Another recent article at the website Edudemic encourages teachers to ask questions like these when they’re arranging furniture and setting up their classrooms:

“Is your management style and space designed to keep students quiet and in their place, or does it give permission and ownership to the students? What choices do students have about where and how they work? Do you want your students to feel free, creative and enabled? Or, structured, restricted and rule-bound?”

Those same questions might be good ones to ask within the workplace, as well—just read the above paragraph again, replacing “students” with “employees.”

5. Movement is the key to health—and learning.

“Give students the chance to get out of their seats. Movement does wonders for the brain!” says a fifth grade teacher in an Edudemic article about engaging students in the classroom. 

“Movement is the key to learning,” another article explains. “Students cannot sit still for very long before the blood and oxygen flow to their brains significantly slows down, thereby slowing down the learning process.”

And a 2008 study found that many children actually need to move to focus during a complicated mental task.

As we grow into adulthood, we definitely get better at sitting still, thanks to cultural norms and our slowing metabolisms. But that doesn’t mean we are completely different creatures than we were as school children. We still think and learn in different ways; we still have energy that can be channeled for good; we still like having options and ownership; and the spaces we spend most of our days in still impact our bodies and minds, for better or worse.

Most importantly, our bodies still function in the same general ways: Movement increases blood flow, which sharpens your mind—whether you’re five or 50, in a classroom or a workplace.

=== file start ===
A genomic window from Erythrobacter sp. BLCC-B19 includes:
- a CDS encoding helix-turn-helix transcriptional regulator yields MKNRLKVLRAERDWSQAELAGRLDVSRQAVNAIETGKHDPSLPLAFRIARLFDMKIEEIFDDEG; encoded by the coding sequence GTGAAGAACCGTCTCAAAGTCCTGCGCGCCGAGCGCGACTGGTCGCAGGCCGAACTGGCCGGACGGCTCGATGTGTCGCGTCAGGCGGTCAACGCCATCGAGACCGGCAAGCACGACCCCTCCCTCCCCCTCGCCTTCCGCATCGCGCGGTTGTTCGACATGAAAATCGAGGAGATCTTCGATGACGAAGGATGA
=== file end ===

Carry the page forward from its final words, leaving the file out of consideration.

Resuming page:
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Making space(s) for inspiration

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“Inspiration”—it’s one of those words most of us are drawn to but can’t easily define.

Of course, if you look up the word in a dictionary or on the Internet, you will find definitions, but they might prompt more questions than answers.

For instance, is inspiration rooted internally or externally? Is it a pull or a push?

Can you impact inspiration, or only be open and wait for it?

And does inspiration work the same way for all of us, or is it an individualized experience?

Dictionaries don’t answer these questions, yet somehow when we encounter inspiration we know it—without a doubt. And the effects of being inspired seem mostly universal: Our minds start buzzing, energy levels spike, and time seems to stand still. We’re able to be more creative, more productive, and more focused.

In other words, the feeling is great, and so is the outcome. We’d all love to be under inspiration’s magic spell every day. So what can we do to get more of it?

An informal survey around the izzy+ office and on Twitter revealed two factors that seem to consistently impact how inspired we are: people and places. Our interactions with others, and the spaces we live, work and relax in, play important roles in how inspired we are.

Since all our interactions with others happen in spaces (and since we at izzy+ happen know a thing or two about spaces), it seems safe to boil it down to this truth: Our environments play an important role in inspiration.